I now have to be conscious of marketing as well as the deadlines of my next book.

I'm receiving advances, which is a good thing because new books by debut (and midlist) writers have a very short shelf life. It's a small window of opportunity during which a writer earns royalties and hopefully gains an audience for her future work.

That window has shrunk over the past fifteen years as the publishing landscape shifted. It used to be that your choice was to buy the new book, hunt around for a used book or wait for the paperback to come out. But lots of things have changed. First, the big box stores came on the scene with their deep discounts. And then the Internet made it easier for readers to find used books. Readers can now buy the book at a 35% discount or wait a few weeks and find that same book used for 50% of the retail price.

And don't forget the consolidation of the industry. The majority of books are now published by a half dozen mega-conglomerations who have shareholders breathing down their necks, looking for ever-increasing earnings. Your contract is your invitation to the party. Your sell-through percentage determines whether you're invited back again.

But will I continue to dress up and arrive at the door, hoping to be admitted? Of course, I will. I'm a writer. I believe in happy-ever-afters.

Maya Reynolds said...

"Well, a first novel can't become a widely-available used book unless it was a widely-sold new book first."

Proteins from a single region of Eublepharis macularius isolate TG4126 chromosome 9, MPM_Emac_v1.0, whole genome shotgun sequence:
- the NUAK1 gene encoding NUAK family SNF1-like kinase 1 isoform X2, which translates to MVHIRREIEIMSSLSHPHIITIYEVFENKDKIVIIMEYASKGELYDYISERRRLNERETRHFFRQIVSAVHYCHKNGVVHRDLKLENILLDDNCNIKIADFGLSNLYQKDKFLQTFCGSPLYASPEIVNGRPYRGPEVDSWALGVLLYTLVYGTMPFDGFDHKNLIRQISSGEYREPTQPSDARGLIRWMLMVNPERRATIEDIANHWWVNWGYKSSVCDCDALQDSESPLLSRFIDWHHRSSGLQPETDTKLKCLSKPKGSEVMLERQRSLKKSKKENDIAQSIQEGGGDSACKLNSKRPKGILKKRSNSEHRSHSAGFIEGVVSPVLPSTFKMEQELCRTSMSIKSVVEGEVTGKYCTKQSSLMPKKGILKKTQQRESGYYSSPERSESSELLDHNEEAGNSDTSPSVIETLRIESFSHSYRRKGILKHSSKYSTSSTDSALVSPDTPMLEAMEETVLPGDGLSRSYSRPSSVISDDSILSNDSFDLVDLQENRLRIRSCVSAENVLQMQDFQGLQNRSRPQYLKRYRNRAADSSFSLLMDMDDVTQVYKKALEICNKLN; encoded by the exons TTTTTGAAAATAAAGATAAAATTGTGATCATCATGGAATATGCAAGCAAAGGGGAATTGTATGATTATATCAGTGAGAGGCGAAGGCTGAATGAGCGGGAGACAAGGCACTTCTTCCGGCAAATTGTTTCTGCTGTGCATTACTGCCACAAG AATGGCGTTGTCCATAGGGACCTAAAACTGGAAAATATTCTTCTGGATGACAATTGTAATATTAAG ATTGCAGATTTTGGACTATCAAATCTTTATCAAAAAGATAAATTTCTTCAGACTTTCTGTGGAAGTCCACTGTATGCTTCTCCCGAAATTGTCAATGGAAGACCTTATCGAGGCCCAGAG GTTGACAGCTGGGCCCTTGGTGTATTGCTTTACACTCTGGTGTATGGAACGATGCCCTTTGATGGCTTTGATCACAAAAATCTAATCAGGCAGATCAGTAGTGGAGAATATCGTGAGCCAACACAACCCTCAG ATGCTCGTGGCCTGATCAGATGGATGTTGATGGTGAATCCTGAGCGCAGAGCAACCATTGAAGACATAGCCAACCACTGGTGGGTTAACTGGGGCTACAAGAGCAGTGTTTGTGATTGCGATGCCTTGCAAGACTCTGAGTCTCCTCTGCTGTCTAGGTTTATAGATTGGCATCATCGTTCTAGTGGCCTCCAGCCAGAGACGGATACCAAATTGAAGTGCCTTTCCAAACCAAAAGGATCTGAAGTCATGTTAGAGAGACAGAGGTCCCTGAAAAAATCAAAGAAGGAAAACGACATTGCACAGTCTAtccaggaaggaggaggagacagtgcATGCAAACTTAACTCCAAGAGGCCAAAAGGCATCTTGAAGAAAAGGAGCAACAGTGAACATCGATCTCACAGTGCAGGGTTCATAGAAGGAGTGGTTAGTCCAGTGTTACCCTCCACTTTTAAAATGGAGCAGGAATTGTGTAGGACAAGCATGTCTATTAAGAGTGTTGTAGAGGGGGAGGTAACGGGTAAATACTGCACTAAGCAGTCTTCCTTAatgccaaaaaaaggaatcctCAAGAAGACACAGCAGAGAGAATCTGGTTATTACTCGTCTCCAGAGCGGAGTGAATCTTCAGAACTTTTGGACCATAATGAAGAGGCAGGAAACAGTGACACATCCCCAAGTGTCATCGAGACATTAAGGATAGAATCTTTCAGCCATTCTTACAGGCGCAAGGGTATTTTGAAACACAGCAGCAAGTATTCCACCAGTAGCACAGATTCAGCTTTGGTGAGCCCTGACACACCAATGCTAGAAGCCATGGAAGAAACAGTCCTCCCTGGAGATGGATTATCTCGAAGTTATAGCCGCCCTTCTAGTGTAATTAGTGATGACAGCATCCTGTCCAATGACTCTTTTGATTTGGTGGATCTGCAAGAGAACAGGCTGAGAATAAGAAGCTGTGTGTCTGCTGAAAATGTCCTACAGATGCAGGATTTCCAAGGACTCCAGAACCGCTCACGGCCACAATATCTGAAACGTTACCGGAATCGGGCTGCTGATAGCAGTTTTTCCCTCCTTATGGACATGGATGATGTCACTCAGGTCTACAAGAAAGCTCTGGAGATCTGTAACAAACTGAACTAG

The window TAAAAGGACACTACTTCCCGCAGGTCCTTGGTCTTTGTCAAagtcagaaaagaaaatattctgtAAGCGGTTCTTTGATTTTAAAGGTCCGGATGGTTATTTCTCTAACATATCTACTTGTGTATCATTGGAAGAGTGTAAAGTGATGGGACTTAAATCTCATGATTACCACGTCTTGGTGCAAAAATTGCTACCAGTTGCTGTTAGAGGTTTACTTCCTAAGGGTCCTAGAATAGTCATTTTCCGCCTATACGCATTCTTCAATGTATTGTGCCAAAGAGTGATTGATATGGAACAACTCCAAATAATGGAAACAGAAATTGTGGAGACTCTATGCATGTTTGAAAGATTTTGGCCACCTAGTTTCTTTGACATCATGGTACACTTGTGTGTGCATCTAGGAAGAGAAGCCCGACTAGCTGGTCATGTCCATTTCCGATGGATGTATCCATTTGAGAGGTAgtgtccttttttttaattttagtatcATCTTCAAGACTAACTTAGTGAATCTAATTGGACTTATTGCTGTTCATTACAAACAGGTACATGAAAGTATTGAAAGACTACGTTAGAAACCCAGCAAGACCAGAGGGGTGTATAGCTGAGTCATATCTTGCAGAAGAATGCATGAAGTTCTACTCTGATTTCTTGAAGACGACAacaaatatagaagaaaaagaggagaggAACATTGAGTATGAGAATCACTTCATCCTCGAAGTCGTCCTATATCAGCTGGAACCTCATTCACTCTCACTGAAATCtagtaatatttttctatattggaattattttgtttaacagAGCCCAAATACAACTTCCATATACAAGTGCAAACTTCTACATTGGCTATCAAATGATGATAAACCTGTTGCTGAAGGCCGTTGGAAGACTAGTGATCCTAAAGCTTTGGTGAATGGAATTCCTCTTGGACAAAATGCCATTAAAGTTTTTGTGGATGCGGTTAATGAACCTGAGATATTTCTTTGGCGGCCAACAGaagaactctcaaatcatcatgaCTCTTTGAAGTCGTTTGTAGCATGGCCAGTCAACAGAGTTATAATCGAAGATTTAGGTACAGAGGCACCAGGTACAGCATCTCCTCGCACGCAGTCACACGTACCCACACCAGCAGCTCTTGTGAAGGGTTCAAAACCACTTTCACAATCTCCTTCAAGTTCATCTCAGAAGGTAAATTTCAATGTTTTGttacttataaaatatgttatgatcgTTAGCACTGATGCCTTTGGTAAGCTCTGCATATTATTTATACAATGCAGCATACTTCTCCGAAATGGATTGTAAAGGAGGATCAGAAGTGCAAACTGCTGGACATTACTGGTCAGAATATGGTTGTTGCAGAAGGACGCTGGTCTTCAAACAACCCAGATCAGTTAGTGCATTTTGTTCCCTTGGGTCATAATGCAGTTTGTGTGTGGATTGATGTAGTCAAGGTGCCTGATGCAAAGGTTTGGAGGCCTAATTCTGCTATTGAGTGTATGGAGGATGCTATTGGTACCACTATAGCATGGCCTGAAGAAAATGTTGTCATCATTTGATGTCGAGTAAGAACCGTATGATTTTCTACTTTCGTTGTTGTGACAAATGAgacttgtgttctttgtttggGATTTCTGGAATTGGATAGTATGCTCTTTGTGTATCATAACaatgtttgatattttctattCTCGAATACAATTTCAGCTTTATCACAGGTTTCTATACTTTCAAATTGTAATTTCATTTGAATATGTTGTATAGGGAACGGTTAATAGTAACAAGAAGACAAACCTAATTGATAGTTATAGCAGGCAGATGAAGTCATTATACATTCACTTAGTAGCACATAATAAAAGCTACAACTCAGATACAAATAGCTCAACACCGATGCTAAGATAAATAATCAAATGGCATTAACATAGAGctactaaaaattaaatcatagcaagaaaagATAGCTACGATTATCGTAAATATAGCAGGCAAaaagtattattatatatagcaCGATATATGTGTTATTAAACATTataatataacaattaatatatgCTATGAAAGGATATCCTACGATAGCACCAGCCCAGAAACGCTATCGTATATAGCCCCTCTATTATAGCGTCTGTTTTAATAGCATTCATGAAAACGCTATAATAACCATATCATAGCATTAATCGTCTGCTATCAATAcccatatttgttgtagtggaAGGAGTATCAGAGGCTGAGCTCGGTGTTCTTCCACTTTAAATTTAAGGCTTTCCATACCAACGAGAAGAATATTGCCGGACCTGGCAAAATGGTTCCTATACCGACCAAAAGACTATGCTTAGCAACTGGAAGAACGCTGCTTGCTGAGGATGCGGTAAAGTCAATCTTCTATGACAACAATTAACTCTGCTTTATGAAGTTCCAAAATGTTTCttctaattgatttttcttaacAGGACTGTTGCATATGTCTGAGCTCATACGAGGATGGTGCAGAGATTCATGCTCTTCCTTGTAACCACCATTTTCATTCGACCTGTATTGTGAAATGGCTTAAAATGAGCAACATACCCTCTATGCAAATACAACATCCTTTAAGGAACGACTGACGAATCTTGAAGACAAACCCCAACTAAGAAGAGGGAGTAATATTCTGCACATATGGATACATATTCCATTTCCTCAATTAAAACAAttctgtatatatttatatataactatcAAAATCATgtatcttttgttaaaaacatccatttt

Unfortunately, a first novel CAN become widely available in used bookstores without ever selling as a new book first. When it is sold as a remainder, a book that didn't sell new, but which is sold by the publisher simply to recoup printing costs.

Economic reality bites.

Scott said...

Here's another thing about buying used.

Say I go into a used CD store just to browse, with no particular CD in mind, and I see a kazillion copies of some hot-selling disc. I don't buy one. I figure, sure, it was popular, but people didn't love it enough to keep it.

I have the same reaction in used book stores. If I see a bunch o' copies of a book, even if they look well-read, my gut reaction is that the book was popular enough to sell a bunch of copies, but not good enough to be held on to. A lot of times, I recognize the book as a fad-seller from the 1970s or something.

There are flaws in this reaction, I'm sure, and if I'm curious enough about the book, I might pick it up and look at it anyway, but unless I know the book or the author and know it's something I'd like, it's hard to get past that initial prejudice.

As for the devil's advocate question--sure, I'd like to support the author, but I'd also like to read the author, and sometimes I can't afford to do both.